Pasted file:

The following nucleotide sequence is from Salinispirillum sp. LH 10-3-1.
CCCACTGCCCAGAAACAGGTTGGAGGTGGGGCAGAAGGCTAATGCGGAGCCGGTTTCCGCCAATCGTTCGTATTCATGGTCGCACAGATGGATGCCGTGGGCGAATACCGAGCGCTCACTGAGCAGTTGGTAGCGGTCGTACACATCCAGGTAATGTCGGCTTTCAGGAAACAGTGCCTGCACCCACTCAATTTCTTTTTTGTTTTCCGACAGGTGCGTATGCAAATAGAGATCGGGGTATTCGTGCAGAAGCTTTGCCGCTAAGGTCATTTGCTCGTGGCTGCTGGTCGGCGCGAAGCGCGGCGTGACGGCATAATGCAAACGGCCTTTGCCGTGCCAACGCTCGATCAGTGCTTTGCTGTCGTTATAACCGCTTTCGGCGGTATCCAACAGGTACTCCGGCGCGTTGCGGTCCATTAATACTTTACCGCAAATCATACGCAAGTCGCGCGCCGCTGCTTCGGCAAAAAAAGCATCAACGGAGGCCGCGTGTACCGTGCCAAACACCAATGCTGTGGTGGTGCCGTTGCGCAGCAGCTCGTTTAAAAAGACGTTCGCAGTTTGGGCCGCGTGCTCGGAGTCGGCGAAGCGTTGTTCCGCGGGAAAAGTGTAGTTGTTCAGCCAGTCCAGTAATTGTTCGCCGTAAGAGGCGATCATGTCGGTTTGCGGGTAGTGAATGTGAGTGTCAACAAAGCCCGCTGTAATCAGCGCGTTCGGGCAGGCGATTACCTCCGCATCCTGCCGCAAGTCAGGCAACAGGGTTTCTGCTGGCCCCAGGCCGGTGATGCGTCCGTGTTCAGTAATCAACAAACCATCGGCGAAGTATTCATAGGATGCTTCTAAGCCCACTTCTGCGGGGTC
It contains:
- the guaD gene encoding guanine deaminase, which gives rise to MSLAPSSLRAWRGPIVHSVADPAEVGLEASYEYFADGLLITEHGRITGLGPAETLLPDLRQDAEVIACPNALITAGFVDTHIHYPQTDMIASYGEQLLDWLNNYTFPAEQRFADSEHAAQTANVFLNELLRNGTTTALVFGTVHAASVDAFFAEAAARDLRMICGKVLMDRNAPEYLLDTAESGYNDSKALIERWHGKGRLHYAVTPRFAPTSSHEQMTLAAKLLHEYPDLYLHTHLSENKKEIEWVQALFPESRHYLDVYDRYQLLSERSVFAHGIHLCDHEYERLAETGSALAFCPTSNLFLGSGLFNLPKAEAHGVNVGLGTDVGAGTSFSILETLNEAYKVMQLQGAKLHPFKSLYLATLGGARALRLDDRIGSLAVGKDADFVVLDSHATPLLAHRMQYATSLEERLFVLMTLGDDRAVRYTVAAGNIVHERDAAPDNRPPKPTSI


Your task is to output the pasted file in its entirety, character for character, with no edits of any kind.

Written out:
The following nucleotide sequence is from Salinispirillum sp. LH 10-3-1.
CCCACTGCCCAGAAACAGGTTGGAGGTGGGGCAGAAGGCTAATGCGGAGCCGGTTTCCGCCAATCGTTCGTATTCATGGTCGCACAGATGGATGCCGTGGGCGAATACCGAGCGCTCACTGAGCAGTTGGTAGCGGTCGTACACATCCAGGTAATGTCGGCTTTCAGGAAACAGTGCCTGCACCCACTCAATTTCTTTTTTGTTTTCCGACAGGTGCGTATGCAAATAGAGATCGGGGTATTCGTGCAGAAGCTTTGCCGCTAAGGTCATTTGCTCGTGGCTGCTGGTCGGCGCGAAGCGCGGCGTGACGGCATAATGCAAACGGCCTTTGCCGTGCCAACGCTCGATCAGTGCTTTGCTGTCGTTATAACCGCTTTCGGCGGTATCCAACAGGTACTCCGGCGCGTTGCGGTCCATTAATACTTTACCGCAAATCATACGCAAGTCGCGCGCCGCTGCTTCGGCAAAAAAAGCATCAACGGAGGCCGCGTGTACCGTGCCAAACACCAATGCTGTGGTGGTGCCGTTGCGCAGCAGCTCGTTTAAAAAGACGTTCGCAGTTTGGGCCGCGTGCTCGGAGTCGGCGAAGCGTTGTTCCGCGGGAAAAGTGTAGTTGTTCAGCCAGTCCAGTAATTGTTCGCCGTAAGAGGCGATCATGTCGGTTTGCGGGTAGTGAATGTGAGTGTCAACAAAGCCCGCTGTAATCAGCGCGTTCGGGCAGGCGATTACCTCCGCATCCTGCCGCAAGTCAGGCAACAGGGTTTCTGCTGGCCCCAGGCCGGTGATGCGTCCGTGTTCAGTAATCAACAAACCATCGGCGAAGTATTCATAGGATGCTTCTAAGCCCACTTCTGCGGGGTC
It contains:
- the guaD gene encoding guanine deaminase, which gives rise to MSLAPSSLRAWRGPIVHSVADPAEVGLEASYEYFADGLLITEHGRITGLGPAETLLPDLRQDAEVIACPNALITAGFVDTHIHYPQTDMIASYGEQLLDWLNNYTFPAEQRFADSEHAAQTANVFLNELLRNGTTTALVFGTVHAASVDAFFAEAAARDLRMICGKVLMDRNAPEYLLDTAESGYNDSKALIERWHGKGRLHYAVTPRFAPTSSHEQMTLAAKLLHEYPDLYLHTHLSENKKEIEWVQALFPESRHYLDVYDRYQLLSERSVFAHGIHLCDHEYERLAETGSALAFCPTSNLFLGSGLFNLPKAEAHGVNVGLGTDVGAGTSFSILETLNEAYKVMQLQGAKLHPFKSLYLATLGGARALRLDDRIGSLAVGKDADFVVLDSHATPLLAHRMQYATSLEERLFVLMTLGDDRAVRYTVAAGNIVHERDAAPDNRPPKPTSI